Long-term bonds go from outcast to on-top
New York • It took less than six months for some of the most feared investments to get investors to reconsider.
At the start of this year, much of Wall Street expected trouble ahead for long-term bonds. The bond market had just posted its first losing year since 1999, a result of rising interest rates. The conventional wisdom was that rates would only climb higher, and long-term bonds would bear the brunt of the impact.
But the opposite happened. Rates have dropped since January, and long-term bond mutual funds have been some of the best performers. Funds that focus on U.S. government bonds with an average maturity of more than 10 years have recorded an average return of 11.2 percent. That's the most among the 32 bond-fund categories that Morningstar tracks. Mutual funds that also own long-term corporate bonds have returned 6 percent. That's just ahead of stocks in the Standard & Poor's 500 index.
How'd they do it? Part of it was due to short-term factors. Tensions in Ukraine led to higher demand for safe investments like bonds, as did worries about a weak, polar-vortexed first quarter for the U.S. economy. But longer-term issues also were at play. Investors are debating whether the bond market is in a "new normal," one where interest rates will remain lower than before due to weaker growth, says Bob Jolly, head of global macro strategy for fixed income at Schroders.
But first, a reminder on some of the mechanics of bond mutual fund returns. Bond issuers make regular payments to their bondholders. Bond prices can also rise and fall, which affects total returns. When interest rates rise and newly issued bonds begin to offer higher yields, the price of existing bonds drops because their yields have suddenly become less attractive.
That's what happened last year. The yield on the 10-year Treasury note rose to nearly 3 percent from 1.76 percent in 2012. Long-term bonds are hurt more by a rise in rates because their yields are locked in for a longer time period. Investors yanked a net $1.8 billion from long-term corporate and government bond funds in the last three months of 2013.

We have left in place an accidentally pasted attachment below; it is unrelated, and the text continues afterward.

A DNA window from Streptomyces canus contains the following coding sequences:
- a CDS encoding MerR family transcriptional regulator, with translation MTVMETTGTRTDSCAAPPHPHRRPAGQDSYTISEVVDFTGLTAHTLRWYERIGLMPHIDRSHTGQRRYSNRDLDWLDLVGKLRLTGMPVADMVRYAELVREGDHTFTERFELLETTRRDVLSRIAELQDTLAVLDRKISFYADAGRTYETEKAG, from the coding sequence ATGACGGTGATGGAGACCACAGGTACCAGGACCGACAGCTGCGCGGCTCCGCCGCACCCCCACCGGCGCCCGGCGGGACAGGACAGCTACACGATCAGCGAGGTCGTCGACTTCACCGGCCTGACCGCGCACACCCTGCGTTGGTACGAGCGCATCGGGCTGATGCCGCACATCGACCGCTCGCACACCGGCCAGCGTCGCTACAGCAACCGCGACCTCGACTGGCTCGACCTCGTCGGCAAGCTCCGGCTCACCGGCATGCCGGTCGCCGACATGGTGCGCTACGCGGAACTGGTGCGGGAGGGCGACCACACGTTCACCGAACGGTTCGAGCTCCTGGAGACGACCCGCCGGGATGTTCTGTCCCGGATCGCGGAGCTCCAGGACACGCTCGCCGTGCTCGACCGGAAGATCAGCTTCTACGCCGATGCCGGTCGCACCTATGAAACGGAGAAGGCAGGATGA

But this year, the yield on the 10-year Treasury has dropped to 2.6 percent, and bond prices have rallied.
The biggest buyers of long-term bonds are pension funds, insurance companies and other institutional investors, says Thomas Chow, chief investment officer of corporate credit at Delaware Investments. They all have obligations to pay many years from now, and they want investments that will help enable them to do so and that aren't as risky as stocks. Foreign institutional funds have also been buying U.S. long-term bonds, Chow says, as yields here are higher than in Japan and Germany.
The performance of long-term bond funds this year has been strong enough to attract once-shy individual investors too. After several months of net withdrawals, long-term corporate and government bond mutual funds took in $717 million in net investment through the first five months of the year.
That has raised worries that expectations may be too high, though the pace of investment has slowed since April.
"I don't like to chase rallies," says Jim Kochan, chief fixed-income strategist at Wells Fargo Funds Management. "I would not go with very long-duration funds, I'd be more conservative."
He says managers that he works with have been selling longer-term bonds and replacing them with shorter-term bonds to limit the pain their portfolios would feel from a rise in yields.
Most fund managers ultimately expect interest rates to rise, notwithstanding what's happened so far this year. The economy is slowly strengthening, and employers added at least 200,000 jobs in each of the last four months. The Federal Reserve has cut back on its stimulus program to buy long-term bonds, which was an effort to keep interest rates low. Inflation is low now, but it could pick up, which would also push rates higher.
Jolly of Schroders expects yields on longer-term Treasurys to rise this year, which would hurt long-term bond prices. But he also says short-term rates could be a threat to rise faster than long-term rates.
The gap between them is wide: Long-term bond yields are higher than short-term yields, which are anchored at close to zero. Jolly sees that gap narrowing as the Federal Reserve moves closer to raising the federal funds rate, traditionally its main tool for influencing the economy, from its record low. The central bank also won't want longer-term rates to spike, because that would lead to higher mortgage rates and hurt the housing market's recovery.
Investors will get the latest clues on what the Federal Reserve is thinking this upcoming week. Its policy-making committee is scheduled to meet on Tuesday and Wednesday.